¶ 67 Simmerly first challenges whether there is enough factual evidence to support a finding of any injury. The hearing officer found that Simmerly's misrepresentation and fabricated ledgers “caused actual injury to the disciplinary system,” which caused the auditor to “spen[d] a substantial amount of time correcting her reconstruct[ion] ․ so that she no longer relied upon” Simmerly's representations. DP at 29 (FFCL ¶ 192). Then, citing Whitt, the hearing officer stated that making misrepresentations during a disciplinary investigation is injurious to the public and the legal system as a whole.

¶ 68 The hearing officer's finding of injury is supported by substantial evidence. The administration of justice, which includes the disciplinary process, is harmed every time a trust account is misused. Trust accounts are essential to the way lawyers conduct their clients' business, and to the extent the public loses trust and confidence in trust accounts, the administration of justice is harmed. The more doubts people have about trust accounts, the more questions will be raised about them, thereby burdening the disciplinary system. Consequently, substantial evidence supported the hearing officer's finding of injury.

¶ 69 Simmerly next argues that the Board misapplied Whitt in reaching its decision recommending disbarment. He essentially argues that “the Board relies upon the Whitt legal conclusion language to make a fact finding as to injuries.” Opening Br. at 29. In Whitt, we stated unequivocally that “[f]alsifying information during an attorney discipline proceeding” itself harms the public and the legal system. 149 Wash.2d at 720, 72 P.3d 173. Specifically, an attorney “harm[s] the public by jeopardizing the reputation and perception of the legal system as a whole, and harm[s] the legal system by attempting to circumvent the disciplinary process to evade responsibility for her misconduct.” Id. The Board certainly relied on this conclusion in reaching its recommendation, but it was not error to do so. The Board appropriately looked at how we have previously categorized misrepresentations during a disciplinary investigation and applied that precedent to Simmerly.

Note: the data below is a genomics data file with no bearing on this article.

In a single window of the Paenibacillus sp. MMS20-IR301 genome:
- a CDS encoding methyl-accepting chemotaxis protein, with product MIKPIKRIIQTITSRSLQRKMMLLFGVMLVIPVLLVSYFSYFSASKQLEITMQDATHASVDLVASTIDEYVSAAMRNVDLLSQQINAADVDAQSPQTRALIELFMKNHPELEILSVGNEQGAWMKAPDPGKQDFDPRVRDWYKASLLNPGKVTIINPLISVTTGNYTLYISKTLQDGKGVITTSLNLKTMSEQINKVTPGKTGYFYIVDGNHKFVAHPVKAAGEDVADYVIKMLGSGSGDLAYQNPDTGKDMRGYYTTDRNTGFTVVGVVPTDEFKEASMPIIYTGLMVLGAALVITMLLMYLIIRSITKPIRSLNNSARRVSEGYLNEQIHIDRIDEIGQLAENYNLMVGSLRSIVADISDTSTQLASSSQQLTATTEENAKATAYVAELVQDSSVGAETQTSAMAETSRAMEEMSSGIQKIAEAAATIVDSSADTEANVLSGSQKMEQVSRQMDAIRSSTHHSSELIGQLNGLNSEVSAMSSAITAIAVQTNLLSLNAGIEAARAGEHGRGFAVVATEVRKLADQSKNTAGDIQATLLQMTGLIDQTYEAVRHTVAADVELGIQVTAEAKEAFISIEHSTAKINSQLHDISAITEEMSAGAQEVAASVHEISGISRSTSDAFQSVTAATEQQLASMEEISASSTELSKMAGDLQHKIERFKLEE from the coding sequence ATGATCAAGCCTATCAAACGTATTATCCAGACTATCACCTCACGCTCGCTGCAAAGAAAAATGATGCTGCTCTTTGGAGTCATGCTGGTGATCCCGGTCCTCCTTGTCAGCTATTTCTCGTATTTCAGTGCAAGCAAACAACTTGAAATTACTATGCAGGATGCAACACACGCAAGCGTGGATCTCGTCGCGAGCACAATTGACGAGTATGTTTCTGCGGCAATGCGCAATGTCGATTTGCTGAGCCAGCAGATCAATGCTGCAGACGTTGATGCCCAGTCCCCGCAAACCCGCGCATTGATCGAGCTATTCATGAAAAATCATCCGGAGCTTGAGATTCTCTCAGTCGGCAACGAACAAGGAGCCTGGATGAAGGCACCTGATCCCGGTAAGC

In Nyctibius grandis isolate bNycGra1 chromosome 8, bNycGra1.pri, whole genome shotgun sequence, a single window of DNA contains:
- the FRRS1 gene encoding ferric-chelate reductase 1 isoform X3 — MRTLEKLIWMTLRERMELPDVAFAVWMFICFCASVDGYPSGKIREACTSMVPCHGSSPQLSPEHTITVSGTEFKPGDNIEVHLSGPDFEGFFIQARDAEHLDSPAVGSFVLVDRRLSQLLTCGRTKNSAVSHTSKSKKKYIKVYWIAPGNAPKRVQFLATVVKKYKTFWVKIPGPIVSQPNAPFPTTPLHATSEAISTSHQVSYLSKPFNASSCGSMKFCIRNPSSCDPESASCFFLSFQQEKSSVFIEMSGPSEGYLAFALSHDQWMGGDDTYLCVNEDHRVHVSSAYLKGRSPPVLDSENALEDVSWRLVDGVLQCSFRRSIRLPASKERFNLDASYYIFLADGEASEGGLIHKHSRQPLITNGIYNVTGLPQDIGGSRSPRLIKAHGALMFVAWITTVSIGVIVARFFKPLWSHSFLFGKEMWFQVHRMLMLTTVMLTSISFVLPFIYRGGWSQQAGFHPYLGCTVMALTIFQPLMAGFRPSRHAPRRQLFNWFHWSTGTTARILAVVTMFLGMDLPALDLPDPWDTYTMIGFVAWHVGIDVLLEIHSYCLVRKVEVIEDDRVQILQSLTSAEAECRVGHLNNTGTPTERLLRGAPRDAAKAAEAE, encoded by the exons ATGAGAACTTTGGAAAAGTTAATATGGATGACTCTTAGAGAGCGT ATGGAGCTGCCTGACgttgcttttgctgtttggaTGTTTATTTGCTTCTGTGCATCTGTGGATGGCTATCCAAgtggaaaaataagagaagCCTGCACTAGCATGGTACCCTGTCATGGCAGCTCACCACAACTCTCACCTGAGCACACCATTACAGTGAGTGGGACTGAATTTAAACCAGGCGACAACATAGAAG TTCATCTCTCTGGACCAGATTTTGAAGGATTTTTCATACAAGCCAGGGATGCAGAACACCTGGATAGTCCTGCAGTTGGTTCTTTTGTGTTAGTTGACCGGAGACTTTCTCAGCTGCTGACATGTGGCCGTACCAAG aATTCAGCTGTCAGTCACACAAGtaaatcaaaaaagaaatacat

¶ 70 There is no meaningful distinction between the misrepresentations in Whitt and the misrepresentations here. Both attorneys “intentionally falsified information during [a] disciplinary investigation for ․ personal benefit.” Id. at 719, 72 P.3d 173; DP at 29 (FFCL ¶¶ 192–93) (“he acted with both a dishonest and a selfish motive”). Granted, Whitt also caused serious or potentially serious injury to her client, but this fact was not necessary to find that her deception also caused serious injury to the public and the legal system. See Whitt, 149 Wash.2d at 720–21, 72 P.3d 173. As such, the Board acted appropriately in relying on Whitt and recharacterizing the injury as serious.

¶ 71 Simmerly next claims that whether the injury is serious or not serious is a factual finding entitled to deference. In support, he cites several cases stating that the extent of the harm is a factual question. Simmerly is correct that the extent of the harm is a factual question. In many circumstances, whether an injury is serious or not serious does depend on the extent of the harm. For example, deference to the hearing officer would be appropriate if there were questions about how many clients were affected and in what manner they were affected or if the hearing officer made his injury determination based on witness testimony. Such a situation, however, does not exist here. Here, the parameters of the injury are agreed on by both the hearing officer and the Board. Further, the characterization of the injury does not depend on any factual question such as witness testimony. The only question here is whether intentionally misrepresenting information and fabricating documents during a disciplinary investigation causes serious injury to the legal system and the public. Accordingly, the hearing officer's finding on this matter is not entitled to great deference.